Race Weekend Central

Inside IndyCar: Exhibition Races

Watching the days count down until the NTT IndyCar Series’ inaugural $1 Million Challenge at the Thermal Club on Sunday (March 24), it seemed only natural to explore previous exhibition races in IndyCar’s history. After all, the $1 Million Challenge is just that, an exhibition. No points will be paid, no impact will be made on the championship, it’s a race for nothing but cash and bragging rights.

Currently, the NASCAR Cup Series holds two exhibitions each year: the Busch Clash which comes a few weeks before the season-opening Daytona 500, and the All-Star Race, a week before the Coca-Cola 600. Decades ago, there were so many non-championship F1 races that we could do an hour long episode of The Pit Straight on them and still not be confident that we explored every one. Certainly working through this on the IndyCar side was going to take some work…


Part of the difficulty here is IndyCar’s nature as a name first and an organization second. INDYCAR, the corporation, governs the NTT IndyCar Series, and was founded in 1994, the first major business move in the Split. Championship Auto Racing Teams (CART) sanctioned the sport referred to as IndyCar, Indy racing, etc, from 1979-1997, with the United States Auto Club (USAC) sanctioning the Indianapolis 500 almost entirely according to CART regulations.

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That’s the history going back only until the 1980s, at which point things get even more nuanced. For the sake of efficiency, let’s limit our scope from 1982 to the present day. In that time we come across one race, the 2008 Nikon Indy 300 held in Surfer’s Paradise, Australia. This event paid no points as it was run after the official ending of the IndyCar season, being contested as a Champ Car World Series (successor to CART) event until 2007. Though this race paid no points, it only qualifies as an exhibition in the most technical of senses.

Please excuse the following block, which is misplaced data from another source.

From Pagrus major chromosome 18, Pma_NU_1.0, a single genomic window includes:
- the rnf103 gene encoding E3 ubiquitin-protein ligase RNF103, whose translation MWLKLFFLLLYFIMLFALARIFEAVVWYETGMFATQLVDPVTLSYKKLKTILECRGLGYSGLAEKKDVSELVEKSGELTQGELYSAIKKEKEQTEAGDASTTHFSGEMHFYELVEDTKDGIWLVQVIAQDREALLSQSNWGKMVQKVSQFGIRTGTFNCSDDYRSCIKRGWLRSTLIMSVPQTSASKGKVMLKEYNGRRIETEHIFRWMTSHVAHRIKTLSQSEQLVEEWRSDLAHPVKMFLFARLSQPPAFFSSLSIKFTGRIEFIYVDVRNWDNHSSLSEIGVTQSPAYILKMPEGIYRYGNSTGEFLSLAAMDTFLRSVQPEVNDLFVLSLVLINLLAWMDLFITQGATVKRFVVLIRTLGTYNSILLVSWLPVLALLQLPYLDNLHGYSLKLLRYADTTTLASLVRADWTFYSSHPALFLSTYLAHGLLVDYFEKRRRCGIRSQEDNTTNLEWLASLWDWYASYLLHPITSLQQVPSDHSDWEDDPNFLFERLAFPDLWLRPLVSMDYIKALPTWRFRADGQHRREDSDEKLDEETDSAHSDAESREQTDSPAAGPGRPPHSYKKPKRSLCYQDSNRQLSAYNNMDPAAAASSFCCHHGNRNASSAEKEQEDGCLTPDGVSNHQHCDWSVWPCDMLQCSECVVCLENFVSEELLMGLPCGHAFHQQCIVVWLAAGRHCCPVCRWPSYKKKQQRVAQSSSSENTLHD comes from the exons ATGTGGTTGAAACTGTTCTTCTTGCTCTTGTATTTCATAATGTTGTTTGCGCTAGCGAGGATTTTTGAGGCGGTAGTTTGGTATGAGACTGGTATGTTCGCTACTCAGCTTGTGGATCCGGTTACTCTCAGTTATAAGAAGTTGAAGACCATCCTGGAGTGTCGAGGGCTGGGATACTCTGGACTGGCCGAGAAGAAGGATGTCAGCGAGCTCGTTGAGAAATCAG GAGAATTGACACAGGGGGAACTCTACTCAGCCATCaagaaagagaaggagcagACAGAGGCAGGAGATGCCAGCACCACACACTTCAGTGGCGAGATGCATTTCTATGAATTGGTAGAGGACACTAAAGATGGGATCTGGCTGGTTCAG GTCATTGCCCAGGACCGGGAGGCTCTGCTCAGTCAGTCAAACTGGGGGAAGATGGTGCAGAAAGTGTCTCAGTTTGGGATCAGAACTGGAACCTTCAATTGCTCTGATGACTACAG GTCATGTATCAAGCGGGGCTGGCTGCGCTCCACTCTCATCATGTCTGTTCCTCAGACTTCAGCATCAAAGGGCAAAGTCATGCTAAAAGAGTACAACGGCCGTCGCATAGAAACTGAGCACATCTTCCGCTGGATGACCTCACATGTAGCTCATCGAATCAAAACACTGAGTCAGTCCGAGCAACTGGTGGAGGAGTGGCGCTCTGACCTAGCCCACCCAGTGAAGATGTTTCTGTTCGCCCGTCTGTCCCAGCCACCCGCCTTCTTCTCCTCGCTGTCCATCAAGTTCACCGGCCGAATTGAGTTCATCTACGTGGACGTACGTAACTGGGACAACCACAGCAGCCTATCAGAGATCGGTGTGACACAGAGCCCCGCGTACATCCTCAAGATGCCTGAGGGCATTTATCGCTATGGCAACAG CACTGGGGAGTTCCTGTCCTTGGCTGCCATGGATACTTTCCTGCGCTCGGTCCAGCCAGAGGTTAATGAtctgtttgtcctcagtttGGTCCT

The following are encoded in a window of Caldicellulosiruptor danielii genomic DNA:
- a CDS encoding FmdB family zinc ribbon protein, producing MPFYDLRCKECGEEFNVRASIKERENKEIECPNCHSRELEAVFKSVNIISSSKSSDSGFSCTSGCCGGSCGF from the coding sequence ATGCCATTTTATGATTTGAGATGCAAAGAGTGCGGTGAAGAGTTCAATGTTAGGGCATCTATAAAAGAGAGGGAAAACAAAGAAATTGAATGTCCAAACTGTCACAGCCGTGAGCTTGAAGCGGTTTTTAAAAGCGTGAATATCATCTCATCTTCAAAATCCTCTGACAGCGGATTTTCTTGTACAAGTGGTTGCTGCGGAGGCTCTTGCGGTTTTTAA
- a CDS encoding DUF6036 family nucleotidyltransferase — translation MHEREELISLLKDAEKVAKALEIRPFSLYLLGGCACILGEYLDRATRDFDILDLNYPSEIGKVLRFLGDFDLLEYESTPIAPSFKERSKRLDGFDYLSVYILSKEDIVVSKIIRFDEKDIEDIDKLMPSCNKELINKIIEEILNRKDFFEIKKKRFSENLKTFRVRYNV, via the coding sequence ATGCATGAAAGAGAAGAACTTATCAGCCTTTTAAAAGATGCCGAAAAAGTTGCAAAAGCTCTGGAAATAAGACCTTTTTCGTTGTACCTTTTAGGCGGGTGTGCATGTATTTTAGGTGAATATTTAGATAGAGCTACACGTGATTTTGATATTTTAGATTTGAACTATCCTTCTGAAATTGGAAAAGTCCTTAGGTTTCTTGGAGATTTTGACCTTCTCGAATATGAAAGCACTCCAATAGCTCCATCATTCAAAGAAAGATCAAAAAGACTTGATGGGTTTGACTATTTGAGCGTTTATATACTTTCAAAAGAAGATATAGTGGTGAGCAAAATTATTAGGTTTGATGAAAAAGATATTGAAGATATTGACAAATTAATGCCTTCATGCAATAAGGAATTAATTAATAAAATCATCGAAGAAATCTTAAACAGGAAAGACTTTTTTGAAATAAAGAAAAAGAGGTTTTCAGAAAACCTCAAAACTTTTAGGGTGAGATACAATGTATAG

Beyond that one exception, what stock of races does the search turn up?

Just one, it seems.

The Marlboro Challenge

Perhaps the only true all-star race in IndyCar’s history first took place in 1987, during the CART era, where my spirit has resided since 2015. The Marlboro Challenge was contested among 10 drivers (though 12 qualified for the first running) who met one of the following criteria: race and pole winners from the previous calendar year, the previous year’s champion, and the defending Indy 500 winner.

Bobby Rahal won the 1987 running ahead of Michael Andretti and Al Unser Jr. Andretti won the next year, and repeated in 1991, the only driver to win the Challenge twice. Unser Jr. won in 1989, the first year the event was hosted by Laguna Seca, and Emerson Fittipaldi won in 1992 at Nazareth.

Like NASCAR’s current All-Star Race, the Marlboro Challenge rotated tracks on a near-yearly basis. The Tamiami Park street circuit in Miami, Florida, hosted the firs two runnings of the event, which was scheduled to be the penultimate round of the season before Tamiami Park hosted the points-paying Grand Prix of Miami. This trend continued throughout the events existence, always being scheduled just before the final or penultimate race of the year, always followed immediately by a points-paying race on the same track.